There are four broad parameters under which “Cost of Quality” has to be measured under two categories.  The categories are “Cost of Non-conformance” and “Cost of Conformance”. Costs of Non-conformance include costs associated with internal failures & external failures. Conformance costs include costs of appraisal and costs of prevention.  To elaborate, internal failures would include costs associated with wastages & scrap, rework, breakdowns etc and external failures would include warranty claims, costs associated with addressing customer complaints, litigation costs etc.  Appraisal costs would include all costs associated with inspecting goods and services to ensure that they meet the specifications.  Preventive costs are costs associated with establishing good systems, training costs etc. In the ultimate analysis the first three costs namely internal failures, external failures and appraisal costs have to be brought down.  Preventive costs are proactive measures and it is the only cost that is permitted to go up though its incremental growth has to be continuously brought down.

It is strongly recommend that all costs are monitored using the four M approach – Men, Machines, Materials and Methods.  This captures all the elements of costs barring financial costs though even that is done indirectly.  The various parameters of costs of quality can be monitored under the above four heads and it would be possible to get a fairly reasonable picture of what the targets should be.  Every organization tends to have some low hanging fruits and that can easily be initial target.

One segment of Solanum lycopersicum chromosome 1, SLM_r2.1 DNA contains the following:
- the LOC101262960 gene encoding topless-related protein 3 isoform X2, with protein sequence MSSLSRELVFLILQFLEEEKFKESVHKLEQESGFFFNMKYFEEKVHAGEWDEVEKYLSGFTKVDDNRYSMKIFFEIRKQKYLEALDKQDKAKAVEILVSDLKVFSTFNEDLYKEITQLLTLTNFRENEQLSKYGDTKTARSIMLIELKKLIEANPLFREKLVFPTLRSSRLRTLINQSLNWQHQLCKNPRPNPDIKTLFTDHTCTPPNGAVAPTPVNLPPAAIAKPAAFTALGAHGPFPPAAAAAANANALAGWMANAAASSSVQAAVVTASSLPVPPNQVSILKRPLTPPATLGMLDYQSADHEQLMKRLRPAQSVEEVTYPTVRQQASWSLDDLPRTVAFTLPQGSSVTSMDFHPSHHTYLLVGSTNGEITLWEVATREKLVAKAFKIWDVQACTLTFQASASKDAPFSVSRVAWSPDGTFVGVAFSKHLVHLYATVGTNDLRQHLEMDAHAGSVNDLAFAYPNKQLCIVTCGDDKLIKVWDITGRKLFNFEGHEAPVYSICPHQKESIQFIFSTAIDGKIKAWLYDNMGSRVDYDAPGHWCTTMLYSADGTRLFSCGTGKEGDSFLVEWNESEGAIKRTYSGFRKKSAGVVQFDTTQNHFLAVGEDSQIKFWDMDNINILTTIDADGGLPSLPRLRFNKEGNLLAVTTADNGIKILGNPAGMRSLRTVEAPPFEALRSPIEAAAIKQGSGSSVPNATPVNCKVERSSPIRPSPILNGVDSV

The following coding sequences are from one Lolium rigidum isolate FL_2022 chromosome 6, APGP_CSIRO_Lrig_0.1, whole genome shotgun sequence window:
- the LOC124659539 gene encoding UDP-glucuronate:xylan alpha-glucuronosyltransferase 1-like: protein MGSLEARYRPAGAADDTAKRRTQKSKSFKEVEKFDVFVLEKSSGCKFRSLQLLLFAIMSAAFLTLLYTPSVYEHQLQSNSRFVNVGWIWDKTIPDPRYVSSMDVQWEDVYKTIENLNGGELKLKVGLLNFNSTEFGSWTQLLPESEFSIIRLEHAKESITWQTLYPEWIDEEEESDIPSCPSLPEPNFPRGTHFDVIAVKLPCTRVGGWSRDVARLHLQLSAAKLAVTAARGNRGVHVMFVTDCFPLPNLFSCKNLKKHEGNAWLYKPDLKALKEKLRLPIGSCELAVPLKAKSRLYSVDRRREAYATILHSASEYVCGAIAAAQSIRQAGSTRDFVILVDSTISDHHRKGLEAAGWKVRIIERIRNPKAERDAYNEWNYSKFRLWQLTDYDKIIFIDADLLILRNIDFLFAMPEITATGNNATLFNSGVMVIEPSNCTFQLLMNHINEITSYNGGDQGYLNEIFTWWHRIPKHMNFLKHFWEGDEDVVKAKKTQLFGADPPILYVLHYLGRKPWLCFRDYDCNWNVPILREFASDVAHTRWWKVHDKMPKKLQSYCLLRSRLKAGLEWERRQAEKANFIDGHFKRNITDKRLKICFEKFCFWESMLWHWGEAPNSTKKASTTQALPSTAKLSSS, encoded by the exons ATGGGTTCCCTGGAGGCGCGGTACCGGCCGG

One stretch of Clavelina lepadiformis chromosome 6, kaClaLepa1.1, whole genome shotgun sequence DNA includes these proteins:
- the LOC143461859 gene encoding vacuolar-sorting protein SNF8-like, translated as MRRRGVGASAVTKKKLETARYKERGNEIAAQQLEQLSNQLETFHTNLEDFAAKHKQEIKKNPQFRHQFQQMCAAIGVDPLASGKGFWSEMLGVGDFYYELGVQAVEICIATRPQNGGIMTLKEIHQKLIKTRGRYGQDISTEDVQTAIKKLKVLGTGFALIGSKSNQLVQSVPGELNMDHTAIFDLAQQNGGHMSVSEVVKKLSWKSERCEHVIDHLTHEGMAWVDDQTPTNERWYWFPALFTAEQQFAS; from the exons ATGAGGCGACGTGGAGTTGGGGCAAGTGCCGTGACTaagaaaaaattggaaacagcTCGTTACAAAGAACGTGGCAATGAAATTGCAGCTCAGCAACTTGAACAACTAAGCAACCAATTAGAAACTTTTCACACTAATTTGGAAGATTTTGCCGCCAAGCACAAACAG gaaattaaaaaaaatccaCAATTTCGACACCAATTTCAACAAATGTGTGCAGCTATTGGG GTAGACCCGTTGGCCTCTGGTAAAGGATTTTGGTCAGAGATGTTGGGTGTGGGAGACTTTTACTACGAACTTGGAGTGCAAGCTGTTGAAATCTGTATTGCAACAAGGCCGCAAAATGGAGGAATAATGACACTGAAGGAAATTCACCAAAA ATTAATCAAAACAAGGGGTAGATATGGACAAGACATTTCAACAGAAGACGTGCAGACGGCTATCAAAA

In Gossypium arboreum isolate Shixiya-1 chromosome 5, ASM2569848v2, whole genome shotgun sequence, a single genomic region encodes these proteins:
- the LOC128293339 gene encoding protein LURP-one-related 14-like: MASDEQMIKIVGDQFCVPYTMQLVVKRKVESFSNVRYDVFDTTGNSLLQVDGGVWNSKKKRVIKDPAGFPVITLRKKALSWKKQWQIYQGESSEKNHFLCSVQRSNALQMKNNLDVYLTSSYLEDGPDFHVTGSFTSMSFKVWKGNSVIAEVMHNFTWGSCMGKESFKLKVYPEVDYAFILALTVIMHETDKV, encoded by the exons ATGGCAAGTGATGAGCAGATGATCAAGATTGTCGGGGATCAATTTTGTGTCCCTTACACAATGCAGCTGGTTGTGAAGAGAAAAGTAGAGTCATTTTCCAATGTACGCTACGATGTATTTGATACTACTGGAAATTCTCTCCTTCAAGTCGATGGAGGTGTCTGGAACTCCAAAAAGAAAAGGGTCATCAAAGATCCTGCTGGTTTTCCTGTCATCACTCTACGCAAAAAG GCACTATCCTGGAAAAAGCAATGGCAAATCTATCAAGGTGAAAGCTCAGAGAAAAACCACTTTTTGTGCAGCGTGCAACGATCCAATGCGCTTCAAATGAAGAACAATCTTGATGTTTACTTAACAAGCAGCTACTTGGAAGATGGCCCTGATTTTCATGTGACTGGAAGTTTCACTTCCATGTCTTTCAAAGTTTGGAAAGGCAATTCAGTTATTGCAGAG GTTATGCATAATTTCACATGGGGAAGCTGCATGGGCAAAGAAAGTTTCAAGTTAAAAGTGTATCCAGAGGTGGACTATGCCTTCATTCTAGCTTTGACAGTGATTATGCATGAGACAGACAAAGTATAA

For prioritizing the target the ABC analysis of costs would be best approach where “A” items could account for about 65% of total costs, “B” 25% and “C” 10%. Invariably material and labour costs account for a significant part of the costs and that would be best starting point. It has been observed that revisiting the bill of material and checking out the ideal material consumption norms is very effective. It is critical to get back to basics and use the zero base approach where you have to justify expenditure from the first rupee. Better material specifications, choosing the right vendor are all integral part of the exercise.  We must remember that when are sourcing goods and services we not buying just products but capabilities.  Coming to manpower costs, much higher in the context of service industries, good job definitions, recruitment policies go a long way in reducing costs.

The cost of quality can also be used judiciously by companies to compensate employees as a part of their variable pay component.  This will make the employees also part of the process of cost management.

In addition to constantly monitoring cost of quality it is critical to monitor capacity utilizations. Capacity utilization monitoring helps to take dynamic pricing decisions to ensure that organizational activity is maintained at a healthy level. Again the primary metric would have to change depending on the industry, why a typical manufacturing company would monitor the capacity determining equipment a service company should be monitoring the utilization levels of the manpower. For example in a situation when the capacity utilization low it may be good idea to price a product or service below full cost recovery. That would ensure atleast partial recovery of fixed costs. From a metric perspective, it would be good idea to monitor “Overall Equipment Effectiveness” as it considers all the aspects namely availability, efficiency and quality. Best in class measures of OEE would be anything in excess of 85%.

Management of cost of quality is definitely the right route to cost optimization and strongly recommended even in good times!